But yes, the R15 has been a great mechanism for me. The only issue I have to correct you on is the stacking-you can't have more than one at a time (hence the R03).

    As for prickly pride, to paraphrase the movie Red Dawn, it keeps one warm at night, and the grant writing fingers nimble.

  • SidVic says:

    I got this from a PO, Yes, not more than one at time, but it counts as a single fiscal year. It can be dispensed over 3 years by the university. You can recieve award every year.

    Ahhh, a check of reporter indicates that you are correct- unfortunate .

    Find your own endowment bubba- you thinks ROWs grow on trees.

  • drugmonkey says:

    Goals are still to 1) support meritorious research; 2) build research capacity at underfunded institutions and 3) expose undergraduates to meritorious research.

    How different study sections and reviewers emphasisize and interpret these in judging applications varies. I was first exposed to R15 review culture which interpreted the review charge as to prioritize institutions that served underrepresented populations. I thought it was an explicit part of the FOA because of the way reviewers talked about it.

    I also found that debates over relative emphasis on 1) versus providing an excellent experience for undergrads (these can lead to very different conclusions about an application) were probably the most vigorous.

  • Lisa says:

    This is a really interesting idea, but I'm not sure it would fly in my study section. We see quite a few R15s along with our R01s and a couple of R21s each round. The scoring for R01s is COMPETITIVE!!! Frighteningly so. Since R15s aren't percentiled with the R01s, the scoring tends to be more lenient. Our SRO makes it very clear that R15s are expected to be excellent science, just like the R01s, but that we are also able to consider the training potential as well (that's why you have to fill in all that info about the institution, what graduates do after, etc.). I think we do have a few study section members from R15 eligible schools, but I feel like the rest of us are fairly well oriented as to differences in teaching load, access to students, etc.

    We have one R15 recipient who has submitted several grants to our study section who does AMAZING work that I think could be competitive for an R01. I'd like to see this person try DM's suggestion (R01 at R15 levels). But although this person scores 1s on their R15s, I think it'd be really hard to get comparable scores on an R01 because our study section is so ridiculously competitive. I'm sure they all are these days. It would be an interesting experiment.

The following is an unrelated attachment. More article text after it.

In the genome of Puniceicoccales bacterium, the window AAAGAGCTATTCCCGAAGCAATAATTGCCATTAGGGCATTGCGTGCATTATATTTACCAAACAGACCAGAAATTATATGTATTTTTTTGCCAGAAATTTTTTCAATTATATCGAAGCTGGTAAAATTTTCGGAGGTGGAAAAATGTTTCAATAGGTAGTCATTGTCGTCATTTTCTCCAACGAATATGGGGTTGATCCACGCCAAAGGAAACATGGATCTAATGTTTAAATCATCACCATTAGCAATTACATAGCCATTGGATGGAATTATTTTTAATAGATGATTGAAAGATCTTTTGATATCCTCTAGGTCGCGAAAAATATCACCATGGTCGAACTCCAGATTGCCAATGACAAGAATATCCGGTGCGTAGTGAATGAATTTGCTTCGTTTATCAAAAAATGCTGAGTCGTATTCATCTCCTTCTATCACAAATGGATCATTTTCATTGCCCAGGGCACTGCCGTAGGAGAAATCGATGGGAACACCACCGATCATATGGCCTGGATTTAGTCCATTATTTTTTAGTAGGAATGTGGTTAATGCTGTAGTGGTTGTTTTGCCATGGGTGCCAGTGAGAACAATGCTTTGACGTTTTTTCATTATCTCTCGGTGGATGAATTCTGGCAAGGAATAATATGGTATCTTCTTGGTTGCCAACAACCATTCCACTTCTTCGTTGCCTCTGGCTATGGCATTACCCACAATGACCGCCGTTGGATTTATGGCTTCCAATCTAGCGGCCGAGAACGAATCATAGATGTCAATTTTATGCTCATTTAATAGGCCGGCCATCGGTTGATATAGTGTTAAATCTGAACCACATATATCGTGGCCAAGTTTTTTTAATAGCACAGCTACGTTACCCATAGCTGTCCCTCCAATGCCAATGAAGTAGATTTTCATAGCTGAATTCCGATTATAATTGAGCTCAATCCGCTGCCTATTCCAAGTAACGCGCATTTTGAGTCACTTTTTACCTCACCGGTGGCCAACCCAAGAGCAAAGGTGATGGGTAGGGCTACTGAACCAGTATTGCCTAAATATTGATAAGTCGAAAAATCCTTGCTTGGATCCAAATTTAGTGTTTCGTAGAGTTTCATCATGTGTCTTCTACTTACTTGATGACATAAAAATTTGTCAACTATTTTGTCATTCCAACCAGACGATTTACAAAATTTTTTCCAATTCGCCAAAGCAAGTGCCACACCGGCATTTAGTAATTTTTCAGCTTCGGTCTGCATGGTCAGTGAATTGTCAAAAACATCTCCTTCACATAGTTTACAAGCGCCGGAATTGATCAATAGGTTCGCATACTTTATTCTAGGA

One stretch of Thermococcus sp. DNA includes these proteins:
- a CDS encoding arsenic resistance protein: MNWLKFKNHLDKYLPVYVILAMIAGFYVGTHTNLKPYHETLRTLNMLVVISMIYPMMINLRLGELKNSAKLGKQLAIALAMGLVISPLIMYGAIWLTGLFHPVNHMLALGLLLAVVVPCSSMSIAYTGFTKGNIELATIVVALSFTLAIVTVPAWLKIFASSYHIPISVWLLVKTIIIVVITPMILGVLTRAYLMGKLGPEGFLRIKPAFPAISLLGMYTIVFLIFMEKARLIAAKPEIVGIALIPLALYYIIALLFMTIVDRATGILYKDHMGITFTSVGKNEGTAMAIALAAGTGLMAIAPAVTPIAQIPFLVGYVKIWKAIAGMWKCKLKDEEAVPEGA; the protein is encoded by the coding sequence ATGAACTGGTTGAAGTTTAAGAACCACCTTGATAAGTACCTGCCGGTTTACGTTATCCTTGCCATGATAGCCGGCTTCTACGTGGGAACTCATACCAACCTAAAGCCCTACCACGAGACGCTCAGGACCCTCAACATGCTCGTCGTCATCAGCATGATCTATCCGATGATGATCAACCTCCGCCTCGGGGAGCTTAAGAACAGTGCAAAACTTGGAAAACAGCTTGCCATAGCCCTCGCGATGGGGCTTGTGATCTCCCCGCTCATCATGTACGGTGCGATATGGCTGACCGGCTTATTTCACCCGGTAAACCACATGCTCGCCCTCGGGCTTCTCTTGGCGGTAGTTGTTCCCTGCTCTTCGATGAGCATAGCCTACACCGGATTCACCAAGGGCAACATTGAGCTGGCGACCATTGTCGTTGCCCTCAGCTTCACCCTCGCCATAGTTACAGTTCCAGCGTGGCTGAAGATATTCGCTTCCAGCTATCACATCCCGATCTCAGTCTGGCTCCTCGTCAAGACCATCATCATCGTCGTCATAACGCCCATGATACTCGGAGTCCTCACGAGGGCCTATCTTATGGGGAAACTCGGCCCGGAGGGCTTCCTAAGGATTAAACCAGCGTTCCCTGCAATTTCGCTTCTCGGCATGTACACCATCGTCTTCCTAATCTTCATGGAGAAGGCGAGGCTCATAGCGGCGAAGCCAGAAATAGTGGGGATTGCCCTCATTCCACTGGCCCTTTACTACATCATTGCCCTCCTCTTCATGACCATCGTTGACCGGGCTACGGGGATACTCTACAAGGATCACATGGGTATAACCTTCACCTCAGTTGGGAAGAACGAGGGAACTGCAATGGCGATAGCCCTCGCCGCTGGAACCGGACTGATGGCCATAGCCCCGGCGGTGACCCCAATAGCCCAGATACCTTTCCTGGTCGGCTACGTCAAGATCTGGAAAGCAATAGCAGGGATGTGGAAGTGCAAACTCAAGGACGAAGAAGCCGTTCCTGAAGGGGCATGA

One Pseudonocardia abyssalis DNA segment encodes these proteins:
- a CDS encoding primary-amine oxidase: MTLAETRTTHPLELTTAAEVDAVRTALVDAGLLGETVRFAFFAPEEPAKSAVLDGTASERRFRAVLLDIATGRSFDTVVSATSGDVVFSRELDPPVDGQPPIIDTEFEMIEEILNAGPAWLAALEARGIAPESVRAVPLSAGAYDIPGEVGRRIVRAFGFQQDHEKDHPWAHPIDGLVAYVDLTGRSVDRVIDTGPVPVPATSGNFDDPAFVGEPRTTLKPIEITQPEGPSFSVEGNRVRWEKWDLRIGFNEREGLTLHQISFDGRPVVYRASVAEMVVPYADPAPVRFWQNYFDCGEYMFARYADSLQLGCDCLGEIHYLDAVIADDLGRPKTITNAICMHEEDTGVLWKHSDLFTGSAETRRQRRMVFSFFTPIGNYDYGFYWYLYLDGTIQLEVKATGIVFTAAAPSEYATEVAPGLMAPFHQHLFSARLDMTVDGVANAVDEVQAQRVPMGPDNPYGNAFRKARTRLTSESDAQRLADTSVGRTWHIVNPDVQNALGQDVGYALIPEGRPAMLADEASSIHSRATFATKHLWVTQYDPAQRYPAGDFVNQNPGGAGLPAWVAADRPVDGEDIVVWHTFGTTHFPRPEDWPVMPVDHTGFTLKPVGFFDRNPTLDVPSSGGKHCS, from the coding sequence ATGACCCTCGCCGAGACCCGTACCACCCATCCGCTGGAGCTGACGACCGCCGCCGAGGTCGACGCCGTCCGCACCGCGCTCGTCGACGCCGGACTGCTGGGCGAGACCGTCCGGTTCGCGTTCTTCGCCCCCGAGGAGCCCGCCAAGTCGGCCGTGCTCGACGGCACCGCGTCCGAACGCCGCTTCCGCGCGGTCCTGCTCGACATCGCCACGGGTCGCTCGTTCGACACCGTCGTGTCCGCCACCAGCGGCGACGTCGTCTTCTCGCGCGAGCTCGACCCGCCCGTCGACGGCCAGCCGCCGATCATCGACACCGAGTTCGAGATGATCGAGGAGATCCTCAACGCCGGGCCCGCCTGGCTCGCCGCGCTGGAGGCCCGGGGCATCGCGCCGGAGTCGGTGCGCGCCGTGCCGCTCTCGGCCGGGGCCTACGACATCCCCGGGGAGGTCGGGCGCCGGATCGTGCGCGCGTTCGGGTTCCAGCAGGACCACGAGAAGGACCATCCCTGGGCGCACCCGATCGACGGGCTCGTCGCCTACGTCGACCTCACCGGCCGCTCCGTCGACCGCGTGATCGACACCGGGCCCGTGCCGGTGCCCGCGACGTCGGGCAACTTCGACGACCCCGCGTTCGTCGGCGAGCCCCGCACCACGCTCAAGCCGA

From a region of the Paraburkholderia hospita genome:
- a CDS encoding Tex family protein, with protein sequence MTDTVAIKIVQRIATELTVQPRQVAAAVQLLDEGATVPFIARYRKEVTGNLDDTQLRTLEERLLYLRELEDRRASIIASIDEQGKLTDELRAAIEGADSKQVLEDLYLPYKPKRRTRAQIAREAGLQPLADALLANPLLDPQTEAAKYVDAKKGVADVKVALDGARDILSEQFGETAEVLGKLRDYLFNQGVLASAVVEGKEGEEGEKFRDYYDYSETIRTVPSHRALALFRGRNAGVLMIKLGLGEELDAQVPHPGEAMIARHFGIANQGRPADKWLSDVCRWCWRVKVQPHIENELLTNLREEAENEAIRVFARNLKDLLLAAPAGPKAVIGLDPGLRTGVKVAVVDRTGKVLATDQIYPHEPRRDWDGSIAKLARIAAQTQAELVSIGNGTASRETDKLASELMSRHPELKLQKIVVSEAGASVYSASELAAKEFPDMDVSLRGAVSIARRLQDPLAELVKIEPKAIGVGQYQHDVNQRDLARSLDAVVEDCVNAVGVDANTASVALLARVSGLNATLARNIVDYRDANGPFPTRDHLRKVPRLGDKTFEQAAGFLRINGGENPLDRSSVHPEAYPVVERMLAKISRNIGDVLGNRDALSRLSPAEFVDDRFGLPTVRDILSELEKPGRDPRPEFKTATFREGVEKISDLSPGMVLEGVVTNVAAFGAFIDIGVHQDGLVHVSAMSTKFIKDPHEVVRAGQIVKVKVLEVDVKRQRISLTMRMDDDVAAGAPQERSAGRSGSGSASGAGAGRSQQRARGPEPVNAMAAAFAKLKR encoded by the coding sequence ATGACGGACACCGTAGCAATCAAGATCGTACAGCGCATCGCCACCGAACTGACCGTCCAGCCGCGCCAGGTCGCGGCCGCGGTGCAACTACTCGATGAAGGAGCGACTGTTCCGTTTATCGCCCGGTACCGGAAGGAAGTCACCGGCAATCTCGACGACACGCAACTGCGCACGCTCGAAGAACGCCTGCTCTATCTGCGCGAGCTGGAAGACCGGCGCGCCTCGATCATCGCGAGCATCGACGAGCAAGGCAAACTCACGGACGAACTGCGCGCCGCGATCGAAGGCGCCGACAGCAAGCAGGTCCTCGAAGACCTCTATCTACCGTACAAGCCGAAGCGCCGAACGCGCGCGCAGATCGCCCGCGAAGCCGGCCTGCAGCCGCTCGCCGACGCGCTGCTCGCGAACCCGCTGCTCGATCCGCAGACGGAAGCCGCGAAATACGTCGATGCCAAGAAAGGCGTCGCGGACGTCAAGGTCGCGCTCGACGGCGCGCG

• DNAdrinker says:

    I was assigned to review a non-traditional R01 a few years ago. It was from a guy at a university in South America. I thought it was a decent idea and had potential, but it got triaged. One of the major problems was that it was written in the wrong format, it didn't have the standard sections specific aims, research design, etc. It was written more like a review article. People didn't even understand it. Part of my review was just saying "this isn't bad, but you need to massage it into standard format. get a book or something".

    He resubmitted. I wasn't assigned the resubmission, but another member gave an impassioned plea for it. He was only requesting like $30,000/year and it was an important problem. (He just needed some supplies/equipment. I don't think his university had any idea of indirect costs and all salaries were paid for.) Anyway, the study section gave it a great score.

    So there is hope. You just need to attract the right people who are open minded.

  • Ass(ociate) Prof says:

    This is an interesting and informative discussion. I am at an R15 eligible institution and have submitted both R01 and R15 proposals over the years. At the outset, I was admonished to submit only R01s, because people rarely go from R15 to R01 funding, and the end goal of the institution was to build R01-level research.

    Over a number of years I submitted both R01 and R15 applications, sometimes the same projects with different levels of investment and scope. As of last spring, the record was 4 R01s submitted, 2 scored and 3 R15s submitted, 3 triaged. What I could get from the R15 reviews was that they went to SEPs with no interest in either the mechanism or the science. One of those scored R01s as a second year Assistant Prof was an A1, and it was 2010, so I couldn't even send a variation of the project for several years due to the no A2.

    So, yeah. What do do for the next cycle? R01 with smaller scope or R15?

  • Microscientist says:

    I am also at an R15 institution. A few notes that may be of interest
    1) Some larger institutions have tried to "game" the R15 mechanism by having their vet school or dental school be declared R15 eligible. This really ticks off the rest of us, who really do have a different gig. But- these institutions are still there and often do get funded.